Both teams pitch their ambitions much higher

Both teams pitch their ambitions much higher
Niels Aplin (left) and Jerel Tan at fence batting practice at Kallang Softball Diamond. The team’s medal prospects will hinge on the form of the highly-rated pitchers.

Four years ago, when softball was last contested at the SEA Games, Singapore were hammered 11-1 by eventual gold medallists Philippines and 7-0 by finalists Indonesia during the preliminary rounds.

Although the Republic eventually finished third, the gulf between the title contenders and the also-rans was significant.

Vice-captain Marcus Lew, an 11-year national-team veteran, cringes at the memory.

The 31-year-old, who plays at third base, recalled: "We were helpless and overpowered."

But Lew takes heart from the fact that Singapore won five SEA Games bronze medals in the 30-odd years until 2011 and he firmly believes the hosts are now ready to make their first-ever final next month.

National coach John Tan, 53, concurs, saying: "We should make the final."

On the wider Asian level, where the competition is stiffer, Singapore had won silver at the Asian Junior Championships over the last decade - in 2005, 2010 and 2013 - and some of these players now form the backbone of the senior national team.

The Republic's first international trophy came at the SEA Cup in Indonesia last September after beating Thailand 10-3 in the final.

More progress was made at the Asian Championships last December, when the Republic finished fourth on home soil, behind eventual champions Japan - international heavyweights who do not participate in the SEA Games - and regional rivals Philippines and Indonesia.

Apart from being their best finish in the tournament, they also pushed ASEAN champions Philippines close in their 2-5 semi-final loss.

To prepare for the SEA Games, the team had a two-week training tour to Japan. Roughly half that time was spent training under Haruka Saito who coached the Japan women's team to gold at the 2008 Beijing Olympics.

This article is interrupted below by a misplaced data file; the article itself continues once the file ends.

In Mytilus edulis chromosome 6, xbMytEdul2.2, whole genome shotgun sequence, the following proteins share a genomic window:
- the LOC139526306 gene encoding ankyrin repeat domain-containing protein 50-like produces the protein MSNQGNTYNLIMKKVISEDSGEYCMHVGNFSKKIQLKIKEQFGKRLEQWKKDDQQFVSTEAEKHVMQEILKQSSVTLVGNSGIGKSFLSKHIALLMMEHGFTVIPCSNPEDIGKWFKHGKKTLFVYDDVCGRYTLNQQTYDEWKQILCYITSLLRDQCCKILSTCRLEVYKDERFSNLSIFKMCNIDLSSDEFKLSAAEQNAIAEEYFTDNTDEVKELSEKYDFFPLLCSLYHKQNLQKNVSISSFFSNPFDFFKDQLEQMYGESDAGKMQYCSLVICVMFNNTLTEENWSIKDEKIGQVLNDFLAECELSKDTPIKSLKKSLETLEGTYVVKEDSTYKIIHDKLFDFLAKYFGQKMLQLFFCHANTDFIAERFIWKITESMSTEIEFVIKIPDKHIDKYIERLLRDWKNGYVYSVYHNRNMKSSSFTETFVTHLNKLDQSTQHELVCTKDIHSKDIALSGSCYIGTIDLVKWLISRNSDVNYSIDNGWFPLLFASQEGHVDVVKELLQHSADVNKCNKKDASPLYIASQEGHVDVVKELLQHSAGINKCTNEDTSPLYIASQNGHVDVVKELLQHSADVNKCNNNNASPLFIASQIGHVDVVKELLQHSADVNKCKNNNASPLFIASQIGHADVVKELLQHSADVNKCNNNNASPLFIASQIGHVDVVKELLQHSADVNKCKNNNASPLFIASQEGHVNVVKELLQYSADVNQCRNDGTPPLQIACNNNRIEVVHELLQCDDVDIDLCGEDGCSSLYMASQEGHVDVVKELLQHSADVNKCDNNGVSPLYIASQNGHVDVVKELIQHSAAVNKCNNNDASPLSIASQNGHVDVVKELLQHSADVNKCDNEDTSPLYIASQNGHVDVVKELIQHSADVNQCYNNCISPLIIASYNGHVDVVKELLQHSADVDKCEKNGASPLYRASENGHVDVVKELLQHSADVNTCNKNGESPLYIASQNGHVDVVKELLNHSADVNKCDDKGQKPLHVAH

Said Tan: "(Japan) is a country with a real softballing culture - and I wanted it to be an eye-opener for my players.

"We spent a fair bit of time polishing fundamentals. I had the privilege of learning from her (Saito), gathering ideas about how to approach the Games."

Singapore's pitchers, highly rated by the national coaches, hold the key to improving on previous bronze medals at the SEA Games.

"It's the first time Singapore have escalated to the top tier among our rivals in this department," noted Tan.

The Republic's pitchers can hit a top speed of 120kmh and national pitching coach Florante Acuna believes that his charges can compete with the region's best.

The 37-year-old, who won three SEA Games golds with the Philippines, the country of his birth, said: "The pitchers are the best in the region in terms of skill but now it's about their handling of the different game situations."

Familiarity with the venue could also be a factor. Because the softball fixtures at the SEA Games are to be held at Kallang Softball Diamond, the same venue where they have trained for the past year, captain Ivan Ng hopes that awareness gained at the ground will be a springboard for the team's success.

"We are a very young bunch with huge drive and heart," said the 27-year-old catcher.

"With a home ground advantage, we can make the finals. From there, anything can happen."

Likewise, the women's team - whose best showing was a silver at the 2007 Games in Thailand - are also hoping to hit top form next month.

But they are likely to face intense competition from the Philippines and Indonesia. While medals are the top priority next month, women's team captain Magdelyn Chow, 26, is also looking forward to the competition, hoping that a good showing at home will also bring about a greater awareness of the sport in the post-Games period.

"Hopefully, by producing results next month, it will spur further interest and push the local playing field to a higher level," she said.

ocharles@sph.com.sg

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